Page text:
Dangerous and Defective Product Cases

While most people are aware that a manufacturer can be sued if it sells a defective product that maims or kills people, many people are not aware of the contexts in which product liability claims may arise. Many automobile crashes, for example, are caused or made worse by a design defect in the car or defective safety equipment. Page Perry attorneys have been involved in cases where people were ejected from automobiles due to defective seat belts or door latches, causing fatal injuries that would otherwise have been minimal had the passenger not been ejected.

Sometimes car accidents are caused by tire defects such as belt separations, and there have been a number of cases where tire manufacturers have been held liable for crashes caused by unsafe tires. So-called “crashworthiness” cases may arise where an automobile is designed or manufactured in a way that causes the occupants to suffer a greater injury than would have been the case had the vehicle been properly made.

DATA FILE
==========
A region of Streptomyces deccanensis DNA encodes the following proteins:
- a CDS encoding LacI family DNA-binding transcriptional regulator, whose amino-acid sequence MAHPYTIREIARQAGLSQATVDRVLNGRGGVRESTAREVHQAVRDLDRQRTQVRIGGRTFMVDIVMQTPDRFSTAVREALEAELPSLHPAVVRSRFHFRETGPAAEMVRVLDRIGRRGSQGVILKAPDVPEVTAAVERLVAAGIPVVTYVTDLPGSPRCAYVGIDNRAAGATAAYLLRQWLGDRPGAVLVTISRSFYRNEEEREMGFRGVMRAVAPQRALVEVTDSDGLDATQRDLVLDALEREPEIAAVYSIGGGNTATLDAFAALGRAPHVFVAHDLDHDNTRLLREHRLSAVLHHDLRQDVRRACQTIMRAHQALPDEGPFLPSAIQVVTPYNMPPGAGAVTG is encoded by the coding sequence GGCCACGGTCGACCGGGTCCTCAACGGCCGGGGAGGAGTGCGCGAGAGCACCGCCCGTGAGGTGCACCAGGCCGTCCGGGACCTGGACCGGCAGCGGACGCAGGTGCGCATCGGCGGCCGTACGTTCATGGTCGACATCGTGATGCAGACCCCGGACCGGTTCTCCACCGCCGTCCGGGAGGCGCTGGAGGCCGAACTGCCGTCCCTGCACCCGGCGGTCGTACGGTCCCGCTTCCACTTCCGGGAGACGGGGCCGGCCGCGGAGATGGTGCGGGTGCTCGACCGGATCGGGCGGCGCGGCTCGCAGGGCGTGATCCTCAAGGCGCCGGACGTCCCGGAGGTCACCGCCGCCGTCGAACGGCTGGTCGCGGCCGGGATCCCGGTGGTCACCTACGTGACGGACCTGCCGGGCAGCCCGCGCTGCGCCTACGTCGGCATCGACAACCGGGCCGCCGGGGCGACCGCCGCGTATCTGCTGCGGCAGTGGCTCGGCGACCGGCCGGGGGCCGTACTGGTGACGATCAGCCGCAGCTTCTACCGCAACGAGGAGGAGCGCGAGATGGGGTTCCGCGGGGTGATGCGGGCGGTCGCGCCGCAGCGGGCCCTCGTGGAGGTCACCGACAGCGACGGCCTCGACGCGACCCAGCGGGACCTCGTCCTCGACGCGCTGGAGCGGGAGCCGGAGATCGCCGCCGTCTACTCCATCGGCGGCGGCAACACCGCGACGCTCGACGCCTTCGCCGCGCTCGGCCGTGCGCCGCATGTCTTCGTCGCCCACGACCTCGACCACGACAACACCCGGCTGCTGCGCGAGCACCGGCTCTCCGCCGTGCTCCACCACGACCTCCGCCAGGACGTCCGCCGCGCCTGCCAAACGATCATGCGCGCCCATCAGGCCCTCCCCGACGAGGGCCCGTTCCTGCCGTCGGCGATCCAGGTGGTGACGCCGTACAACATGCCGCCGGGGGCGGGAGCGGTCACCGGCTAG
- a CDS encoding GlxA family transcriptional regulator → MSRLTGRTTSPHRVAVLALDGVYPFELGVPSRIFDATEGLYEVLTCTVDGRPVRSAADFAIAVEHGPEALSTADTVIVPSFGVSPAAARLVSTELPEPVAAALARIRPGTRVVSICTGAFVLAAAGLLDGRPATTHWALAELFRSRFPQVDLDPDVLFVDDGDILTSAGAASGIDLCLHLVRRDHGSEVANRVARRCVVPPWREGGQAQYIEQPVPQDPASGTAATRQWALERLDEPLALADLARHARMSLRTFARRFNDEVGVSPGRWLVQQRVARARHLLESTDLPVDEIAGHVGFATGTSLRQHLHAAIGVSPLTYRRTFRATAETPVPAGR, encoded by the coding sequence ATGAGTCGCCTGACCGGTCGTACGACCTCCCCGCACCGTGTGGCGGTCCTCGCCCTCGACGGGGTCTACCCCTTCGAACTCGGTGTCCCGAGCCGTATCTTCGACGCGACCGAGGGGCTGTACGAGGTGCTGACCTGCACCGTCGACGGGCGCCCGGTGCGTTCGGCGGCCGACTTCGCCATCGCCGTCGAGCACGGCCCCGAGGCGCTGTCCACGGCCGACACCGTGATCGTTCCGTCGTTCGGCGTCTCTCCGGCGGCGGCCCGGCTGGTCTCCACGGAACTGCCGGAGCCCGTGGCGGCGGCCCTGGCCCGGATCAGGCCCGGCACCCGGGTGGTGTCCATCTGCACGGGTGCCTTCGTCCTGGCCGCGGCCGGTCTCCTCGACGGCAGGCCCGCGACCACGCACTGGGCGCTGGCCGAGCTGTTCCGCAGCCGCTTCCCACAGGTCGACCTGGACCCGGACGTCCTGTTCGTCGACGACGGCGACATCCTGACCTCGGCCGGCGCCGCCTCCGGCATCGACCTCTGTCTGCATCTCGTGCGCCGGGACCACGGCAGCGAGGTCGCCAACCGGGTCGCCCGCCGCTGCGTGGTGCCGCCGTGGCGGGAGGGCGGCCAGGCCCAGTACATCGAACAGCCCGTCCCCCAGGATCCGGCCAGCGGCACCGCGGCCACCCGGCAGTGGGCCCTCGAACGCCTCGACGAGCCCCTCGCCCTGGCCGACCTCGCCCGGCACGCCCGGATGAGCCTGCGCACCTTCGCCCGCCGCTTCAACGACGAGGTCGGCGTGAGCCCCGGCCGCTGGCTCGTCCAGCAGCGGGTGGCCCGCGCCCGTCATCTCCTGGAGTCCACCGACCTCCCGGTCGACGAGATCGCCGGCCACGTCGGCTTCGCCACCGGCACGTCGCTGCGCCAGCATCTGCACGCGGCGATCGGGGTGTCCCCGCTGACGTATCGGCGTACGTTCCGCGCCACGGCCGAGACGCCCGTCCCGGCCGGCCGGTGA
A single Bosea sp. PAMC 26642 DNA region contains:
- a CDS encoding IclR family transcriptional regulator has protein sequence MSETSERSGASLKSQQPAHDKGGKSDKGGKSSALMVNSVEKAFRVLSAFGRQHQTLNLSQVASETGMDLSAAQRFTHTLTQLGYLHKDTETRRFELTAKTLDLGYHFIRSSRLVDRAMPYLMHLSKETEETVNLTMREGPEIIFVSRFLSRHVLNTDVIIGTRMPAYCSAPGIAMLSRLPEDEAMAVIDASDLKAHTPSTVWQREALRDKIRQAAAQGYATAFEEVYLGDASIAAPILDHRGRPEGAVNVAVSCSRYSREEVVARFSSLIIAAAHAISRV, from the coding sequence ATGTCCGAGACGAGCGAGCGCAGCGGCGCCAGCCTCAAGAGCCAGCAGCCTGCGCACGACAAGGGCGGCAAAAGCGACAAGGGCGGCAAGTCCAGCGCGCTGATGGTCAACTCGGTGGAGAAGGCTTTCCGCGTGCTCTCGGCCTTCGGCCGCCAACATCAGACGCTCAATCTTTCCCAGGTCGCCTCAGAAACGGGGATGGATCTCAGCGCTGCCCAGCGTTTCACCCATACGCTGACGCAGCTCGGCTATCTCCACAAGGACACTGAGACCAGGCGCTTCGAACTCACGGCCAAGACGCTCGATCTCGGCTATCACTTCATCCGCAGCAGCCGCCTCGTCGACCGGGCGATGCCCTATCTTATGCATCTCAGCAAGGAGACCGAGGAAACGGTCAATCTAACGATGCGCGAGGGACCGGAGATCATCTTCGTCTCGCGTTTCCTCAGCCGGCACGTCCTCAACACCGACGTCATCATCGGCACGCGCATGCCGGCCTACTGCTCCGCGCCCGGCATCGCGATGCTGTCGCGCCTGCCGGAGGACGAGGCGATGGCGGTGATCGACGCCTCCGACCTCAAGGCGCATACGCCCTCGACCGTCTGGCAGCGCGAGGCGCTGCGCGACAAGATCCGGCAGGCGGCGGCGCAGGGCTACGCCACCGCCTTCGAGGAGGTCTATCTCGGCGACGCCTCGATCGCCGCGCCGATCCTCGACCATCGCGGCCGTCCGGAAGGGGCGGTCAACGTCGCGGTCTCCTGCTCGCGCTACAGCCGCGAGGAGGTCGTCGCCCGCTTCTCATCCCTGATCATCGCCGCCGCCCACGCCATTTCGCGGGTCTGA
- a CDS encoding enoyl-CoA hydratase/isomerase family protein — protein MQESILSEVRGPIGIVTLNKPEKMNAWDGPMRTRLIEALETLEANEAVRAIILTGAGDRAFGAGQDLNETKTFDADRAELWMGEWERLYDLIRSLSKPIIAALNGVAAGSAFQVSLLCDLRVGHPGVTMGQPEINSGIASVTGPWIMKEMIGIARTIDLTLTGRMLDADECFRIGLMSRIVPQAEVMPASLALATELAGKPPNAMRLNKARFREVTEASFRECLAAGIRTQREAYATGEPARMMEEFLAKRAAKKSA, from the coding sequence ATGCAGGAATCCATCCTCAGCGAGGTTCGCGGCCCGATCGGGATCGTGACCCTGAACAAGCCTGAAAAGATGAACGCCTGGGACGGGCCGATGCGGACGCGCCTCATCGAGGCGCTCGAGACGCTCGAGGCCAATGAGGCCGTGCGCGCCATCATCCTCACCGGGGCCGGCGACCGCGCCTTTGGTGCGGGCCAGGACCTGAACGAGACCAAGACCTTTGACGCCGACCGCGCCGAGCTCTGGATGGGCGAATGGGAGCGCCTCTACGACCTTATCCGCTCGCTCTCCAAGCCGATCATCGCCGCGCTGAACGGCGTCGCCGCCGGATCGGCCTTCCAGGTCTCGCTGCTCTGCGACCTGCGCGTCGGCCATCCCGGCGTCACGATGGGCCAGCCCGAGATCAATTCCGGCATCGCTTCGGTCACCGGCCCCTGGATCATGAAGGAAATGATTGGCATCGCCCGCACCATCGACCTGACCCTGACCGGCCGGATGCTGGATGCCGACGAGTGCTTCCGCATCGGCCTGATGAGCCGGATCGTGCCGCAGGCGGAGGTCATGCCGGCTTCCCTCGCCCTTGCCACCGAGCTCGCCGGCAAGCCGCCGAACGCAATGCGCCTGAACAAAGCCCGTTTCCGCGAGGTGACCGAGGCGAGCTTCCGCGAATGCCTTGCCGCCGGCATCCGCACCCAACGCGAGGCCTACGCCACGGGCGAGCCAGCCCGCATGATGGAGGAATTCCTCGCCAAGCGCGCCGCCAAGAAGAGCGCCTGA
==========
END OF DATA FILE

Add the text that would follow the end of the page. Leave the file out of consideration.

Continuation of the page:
In addition to automotive product liability cases, Page Perry lawyers have handled cases involving on-the-job injuries caused by defective tools, ladders or scaffolding, and other equipment. While an injured employee cannot sue his or her employer for an on-the-job injury under Georgia law where the employer is required to provide worker’s compensation benefits, it may be possible to bring a third-party claim against the manufacturer, seller, or lessor of defective equipment used on the job site.

Similarly, there have been many cases recently where patients undergoing medical treatment have been killed or seriously injured because of a dangerous drug or medical device. Sometimes a drug will be approved by the FDA for treatment of certain medical conditions but not others, yet drug manufacturers will sell the drug to doctors for unapproved or so-called “off label” uses for which there has not been sufficient research and testing to warrant approval for that purpose.

Generally, a manufacturer has a duty to make safe products, but if there is no way to make the product completely safe, then the manufacturer has a duty to provide adequate warnings and instructions to make the product as safe as possible. Many product liability cases turn upon the efficacy of a safety warning, and whether the instructions were understandable to the average consumer using the product.

If you or someone you know has been seriously injured or killed by a defective or poorly designed product, call the experienced lawyers of Page Perry for representation at (877) 673-0047.